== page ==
Chionanthus

KIONANTHUS
The Lorekeeper, the Father of History

Lesser Deity
Symbol: A dove clutching the flower the god is named for
Home Plane:
Alignment: Neutral Good
Portfolio: Knowledge, history, poetry
Worshippers: Academics, students, historians, poets, sages
Cleric Alignments: CG, LG, N, NG
Domains: Knowledge,
Favored Weapon: Staff

Kionanthus (key-oh-NUN-thuss) is the son of Salix and Horaptuh. Almost unknown to the Kamorans, in whose pantheon he and his mother were born, among the Parthans he is revered as the source of all knowledge and the father of history. It was he who inspired the first epic poets to a tradition of recording the great deeds of their people for posterity. From those humble beginnings sagas were compiled, histories written, and grand libraries erected. The crowning achievement dedicated to him was the Grand Library of Sartha, which may very well be the greatest center of knowledge on Verosia.
Kionanthus resembles a mature-looking Parthan man of a somewhat indeterminate age. His skin is of an olive complexion, his hair is dark brown and curly, and his eyes are a pale gold. He keeps a rich, full beard that reaches down to the base of his neck. Kionanthus affects flowing white robes that are seemingly non-descript; as one stares into their folds, however, the silken threads transform into moving lines of prose. It is said that the entire saga of the Parthan people is woven into the god’s garment—that as new events are recorded, they are added to the fabric.
Kionanthus is worshipped at learning centers throughout Parthus, regardless of size or location. Even young children learning to read and write do so under statuettes of the god of lore. Together with his mother and brother, Kionanthus is worshipped as one of the Pillars of the Citadels—a founder of the Parthan civilization.
Priests of Kionanthus perform their prayers at the dawn and dusk of the day, and before undertaking tasks related to the gaining or imparting of knowledge. They do not have recurring sermons at specific churches, but shrines of Kionanthus can be found in various locations throughout each citadel (again, schools, etc.). See also below.

History/Relationships: Kionanthus tends to have little time for others, and thus limits his contacts with the world outside his halls of knowledge to his divine family and those who can aid him in his studies. He loathes Kraetis, whom he sees as an uncultured brute. He is ambivalent toward Kastorius, whom he views as little more than a weapon or a tool. Kionanthus works close with his mother, Salix, in their quiet quest to free the Parthan people from their legacy of war. He sees his and Myrrha’s children as the way forward to that future.

Dogma: Knowledge imparts freedom of the mind and the power to make choices.

Clergy and Temples: Kionanthus’ priests are among the foremost historians and sages of the Parthan people. Unlike many other religious orders, Chionanthan priests are recruited from both the men and women of a Citadel’s population. The only requirement the god has for his followers is that they possess a keen mind and a thirst for knowledge.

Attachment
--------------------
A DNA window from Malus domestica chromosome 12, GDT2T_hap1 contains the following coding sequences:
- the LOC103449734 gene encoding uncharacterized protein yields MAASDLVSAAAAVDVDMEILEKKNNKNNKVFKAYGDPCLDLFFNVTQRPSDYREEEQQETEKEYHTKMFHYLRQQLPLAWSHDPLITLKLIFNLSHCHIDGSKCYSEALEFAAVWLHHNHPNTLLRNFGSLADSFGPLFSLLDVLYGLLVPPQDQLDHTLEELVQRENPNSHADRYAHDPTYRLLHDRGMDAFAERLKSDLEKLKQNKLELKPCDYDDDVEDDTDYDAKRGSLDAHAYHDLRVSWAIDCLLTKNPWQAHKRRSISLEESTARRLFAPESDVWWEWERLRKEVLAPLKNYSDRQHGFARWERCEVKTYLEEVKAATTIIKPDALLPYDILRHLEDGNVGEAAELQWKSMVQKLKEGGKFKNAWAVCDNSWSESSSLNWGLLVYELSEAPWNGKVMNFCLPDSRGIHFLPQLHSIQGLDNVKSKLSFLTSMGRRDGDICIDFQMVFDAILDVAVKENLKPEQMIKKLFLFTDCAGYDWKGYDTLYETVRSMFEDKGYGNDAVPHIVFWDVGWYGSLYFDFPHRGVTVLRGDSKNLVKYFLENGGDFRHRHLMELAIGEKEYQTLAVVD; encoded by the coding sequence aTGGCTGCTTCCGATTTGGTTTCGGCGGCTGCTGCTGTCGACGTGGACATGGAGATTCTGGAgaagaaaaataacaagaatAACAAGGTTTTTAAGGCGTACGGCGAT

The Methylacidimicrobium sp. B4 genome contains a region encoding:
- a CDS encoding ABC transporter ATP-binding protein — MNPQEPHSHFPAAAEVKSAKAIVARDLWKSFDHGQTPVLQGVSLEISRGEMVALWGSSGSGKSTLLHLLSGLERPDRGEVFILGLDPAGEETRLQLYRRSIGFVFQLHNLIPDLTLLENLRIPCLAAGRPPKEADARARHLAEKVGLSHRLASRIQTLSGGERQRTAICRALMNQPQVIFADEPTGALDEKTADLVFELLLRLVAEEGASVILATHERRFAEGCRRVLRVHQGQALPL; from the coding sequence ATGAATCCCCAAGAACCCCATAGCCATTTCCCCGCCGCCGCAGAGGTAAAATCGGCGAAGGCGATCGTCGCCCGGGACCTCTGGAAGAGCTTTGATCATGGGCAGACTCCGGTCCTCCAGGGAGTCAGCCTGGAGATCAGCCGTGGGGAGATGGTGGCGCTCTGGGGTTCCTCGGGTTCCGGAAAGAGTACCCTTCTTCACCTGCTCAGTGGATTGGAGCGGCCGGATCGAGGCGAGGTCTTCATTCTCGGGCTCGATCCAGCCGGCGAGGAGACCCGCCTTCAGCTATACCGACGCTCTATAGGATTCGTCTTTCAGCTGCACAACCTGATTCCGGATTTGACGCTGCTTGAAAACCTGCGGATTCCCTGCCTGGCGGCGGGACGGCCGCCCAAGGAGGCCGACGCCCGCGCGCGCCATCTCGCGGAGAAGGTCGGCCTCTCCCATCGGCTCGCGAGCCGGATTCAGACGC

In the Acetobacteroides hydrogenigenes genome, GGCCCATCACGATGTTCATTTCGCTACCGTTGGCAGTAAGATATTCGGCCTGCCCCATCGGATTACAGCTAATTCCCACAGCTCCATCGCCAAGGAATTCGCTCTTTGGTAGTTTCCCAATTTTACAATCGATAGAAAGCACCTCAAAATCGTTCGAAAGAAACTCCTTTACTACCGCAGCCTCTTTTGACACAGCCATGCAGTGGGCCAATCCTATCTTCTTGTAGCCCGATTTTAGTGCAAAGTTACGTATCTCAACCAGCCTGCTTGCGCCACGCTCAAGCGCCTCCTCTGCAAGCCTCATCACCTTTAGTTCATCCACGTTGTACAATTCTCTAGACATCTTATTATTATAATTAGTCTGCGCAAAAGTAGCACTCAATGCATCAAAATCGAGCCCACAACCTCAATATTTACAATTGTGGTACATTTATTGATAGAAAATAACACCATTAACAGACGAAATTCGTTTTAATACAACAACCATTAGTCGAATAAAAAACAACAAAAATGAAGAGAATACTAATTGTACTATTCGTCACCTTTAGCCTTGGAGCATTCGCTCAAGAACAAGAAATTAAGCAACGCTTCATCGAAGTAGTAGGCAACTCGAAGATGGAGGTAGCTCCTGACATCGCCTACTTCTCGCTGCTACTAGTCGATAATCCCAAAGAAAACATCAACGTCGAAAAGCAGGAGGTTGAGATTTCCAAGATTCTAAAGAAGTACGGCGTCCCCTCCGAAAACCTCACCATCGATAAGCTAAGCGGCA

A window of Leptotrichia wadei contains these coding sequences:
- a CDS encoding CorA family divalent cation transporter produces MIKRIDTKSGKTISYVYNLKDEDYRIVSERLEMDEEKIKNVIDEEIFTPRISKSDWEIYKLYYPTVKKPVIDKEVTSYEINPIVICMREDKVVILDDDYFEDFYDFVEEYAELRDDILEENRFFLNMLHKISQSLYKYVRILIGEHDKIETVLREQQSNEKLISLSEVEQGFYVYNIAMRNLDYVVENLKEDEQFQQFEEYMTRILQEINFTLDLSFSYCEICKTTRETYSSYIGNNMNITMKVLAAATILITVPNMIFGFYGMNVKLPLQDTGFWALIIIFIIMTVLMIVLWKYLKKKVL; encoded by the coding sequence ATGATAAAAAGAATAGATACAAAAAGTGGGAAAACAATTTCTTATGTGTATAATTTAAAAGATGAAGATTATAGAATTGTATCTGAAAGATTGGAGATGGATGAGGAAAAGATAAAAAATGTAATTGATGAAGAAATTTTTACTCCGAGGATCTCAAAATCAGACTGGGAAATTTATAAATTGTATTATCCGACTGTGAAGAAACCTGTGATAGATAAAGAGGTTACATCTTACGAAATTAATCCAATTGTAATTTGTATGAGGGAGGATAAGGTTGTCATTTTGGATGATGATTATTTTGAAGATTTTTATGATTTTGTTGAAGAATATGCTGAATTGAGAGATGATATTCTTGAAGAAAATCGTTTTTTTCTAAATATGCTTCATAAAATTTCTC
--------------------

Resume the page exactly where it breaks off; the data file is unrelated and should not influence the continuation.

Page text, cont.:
Every learning center in Parthus is home to a Chionanthan shrine—if even a small, votive statuette. Every library, both personal and public, is a tribute to the god. The greatest repositories of knowledge in all Verosia are the Libraries of Kionanthus —homes to thousands of tomes, scrolls, and tablets from millennia ago. Some have survived countless wars and disasters, but it is a sad fact that the wars fought between the Ronans and the Parthans have rendered these centers of learning inaccessible to sages from various realms. Legend tells of a Great Library, hidden to all but the chosen Chroniclers of Kionanthus, where the priesthood stores the original of all ancient texts and all the knowledge thought lost to the ages remains. The priests do not speak of it, and no others have claimed to have found it.

THE CHRONICLING
The single greatest religious mystery dedicated to Kionanthus is held on the waning days of the last moon of the year. During this time, the citizens of each Citadel gather in theatres, arenas, or other suitable locations to watch the priests of Kionanthus tell the saga of the year gone by. The compilers of the Citadel’s history have transcribed the year’s deeds (those they are aware of, at any rate) into poem form (think Iliad) and through this medium remind their people of theirs and their leaders’ deeds. Priests of Salix are also present at this event, and with reason far greater than mere symbolism: they subject the Chionanthan saga-tellers to spells that detect any falsehood.
When the chronicling is complete, the poems are compiled with the rest of the Citadel’s history. Chosen priests of Kionanthus’ order travel the length and breadth of Parthus and take copies of these histories to bring back to their god’s Grand Library. The histories held there and elsewhere are seen as sacrosanct by the Parthans. There are few crimes more sensational than an attempt to either steal or alter a piece of their history.

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